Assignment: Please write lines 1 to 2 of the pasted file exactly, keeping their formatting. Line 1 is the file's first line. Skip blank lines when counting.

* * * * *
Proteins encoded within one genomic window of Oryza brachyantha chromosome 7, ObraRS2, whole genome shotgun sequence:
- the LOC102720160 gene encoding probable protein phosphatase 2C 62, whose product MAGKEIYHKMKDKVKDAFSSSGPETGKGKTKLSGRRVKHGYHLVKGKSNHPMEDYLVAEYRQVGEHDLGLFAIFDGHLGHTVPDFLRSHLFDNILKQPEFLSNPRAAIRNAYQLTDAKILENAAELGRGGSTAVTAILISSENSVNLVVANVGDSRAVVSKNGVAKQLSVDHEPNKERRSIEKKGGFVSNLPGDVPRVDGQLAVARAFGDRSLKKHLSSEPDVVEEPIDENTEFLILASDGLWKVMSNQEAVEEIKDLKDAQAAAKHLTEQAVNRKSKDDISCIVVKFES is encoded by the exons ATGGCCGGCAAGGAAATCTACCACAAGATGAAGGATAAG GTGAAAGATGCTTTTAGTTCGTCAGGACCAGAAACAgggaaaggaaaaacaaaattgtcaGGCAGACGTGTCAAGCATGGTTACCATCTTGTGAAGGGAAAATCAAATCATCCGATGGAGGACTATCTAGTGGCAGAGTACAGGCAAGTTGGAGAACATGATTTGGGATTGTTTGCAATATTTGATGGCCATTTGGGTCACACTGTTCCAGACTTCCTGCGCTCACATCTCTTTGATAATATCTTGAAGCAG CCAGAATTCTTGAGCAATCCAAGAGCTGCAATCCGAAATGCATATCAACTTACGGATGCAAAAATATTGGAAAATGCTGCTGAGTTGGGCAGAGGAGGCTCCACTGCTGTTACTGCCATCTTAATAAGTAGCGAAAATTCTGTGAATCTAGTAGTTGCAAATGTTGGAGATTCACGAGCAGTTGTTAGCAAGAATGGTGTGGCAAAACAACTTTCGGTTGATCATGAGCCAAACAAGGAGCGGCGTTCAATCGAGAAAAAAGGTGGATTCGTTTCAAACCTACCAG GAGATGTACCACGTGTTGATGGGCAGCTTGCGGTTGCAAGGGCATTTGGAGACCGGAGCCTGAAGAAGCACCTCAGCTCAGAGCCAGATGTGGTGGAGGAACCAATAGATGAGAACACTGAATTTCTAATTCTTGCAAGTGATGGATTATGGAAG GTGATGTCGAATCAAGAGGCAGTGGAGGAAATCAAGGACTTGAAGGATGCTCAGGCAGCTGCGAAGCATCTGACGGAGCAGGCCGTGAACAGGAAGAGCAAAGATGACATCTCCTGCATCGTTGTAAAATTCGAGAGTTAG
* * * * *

Proteins encoded within one genomic window of Oryza brachyantha chromosome 7, ObraRS2, whole genome shotgun sequence:
- the LOC102720160 gene encoding probable protein phosphatase 2C 62, whose product MAGKEIYHKMKDKVKDAFSSSGPETGKGKTKLSGRRVKHGYHLVKGKSNHPMEDYLVAEYRQVGEHDLGLFAIFDGHLGHTVPDFLRSHLFDNILKQPEFLSNPRAAIRNAYQLTDAKILENAAELGRGGSTAVTAILISSENSVNLVVANVGDSRAVVSKNGVAKQLSVDHEPNKERRSIEKKGGFVSNLPGDVPRVDGQLAVARAFGDRSLKKHLSSEPDVVEEPIDENTEFLILASDGLWKVMSNQEAVEEIKDLKDAQAAAKHLTEQAVNRKSKDDISCIVVKFES is encoded by the exons ATGGCCGGCAAGGAAATCTACCACAAGATGAAGGATAAG GTGAAAGATGCTTTTAGTTCGTCAGGACCAGAAACAgggaaaggaaaaacaaaattgtcaGGCAGACGTGTCAAGCATGGTTACCATCTTGTGAAGGGAAAATCAAATCATCCGATGGAGGACTATCTAGTGGCAGAGTACAGGCAAGTTGGAGAACATGATTTGGGATTGTTTGCAATATTTGATGGCCATTTGGGTCACACTGTTCCAGACTTCCTGCGCTCACATCTCTTTGATAATATCTTGAAGCAG CCAGAATTCTTGAGCAATCCAAGAGCTGCAATCCGAAATGCATATCAACTTACGGATGCAAAAATATTGGAAAATGCTGCTGAGTTGGGCAGAGGAGGCTCCACTGCTGTTACTGCCATCTTAATAAGTAGCGAAAATTCTGTGAATCTAGTAGTTGCAAATGTTGGAGATTCACGAGCAGTTGTTAGCAAGAATGGTGTGGCAAAACAACTTTCGGTTGATCATGAGCCAAACAAGGAGCGGCGTTCAATCGAGAAAAAAGGTGGATTCGTTTCAAACCTACCAG GAGATGTACCACGTGTTGATGGGCAGCTTGCGGTTGCAAGGGCATTTGGAGACCGGAGCCTGAAGAAGCACCTCAGCTCAGAGCCAGATGTGGTGGAGGAACCAATAGATGAGAACACTGAATTTCTAATTCTTGCAAGTGATGGATTATGGAAG GTGATGTCGAATCAAGAGGCAGTGGAGGAAATCAAGGACTTGAAGGATGCTCAGGCAGCTGCGAAGCATCTGACGGAGCAGGCCGTGAACAGGAAGAGCAAAGATGACATCTCCTGCATCGTTGTAAAATTCGAGAGTTAG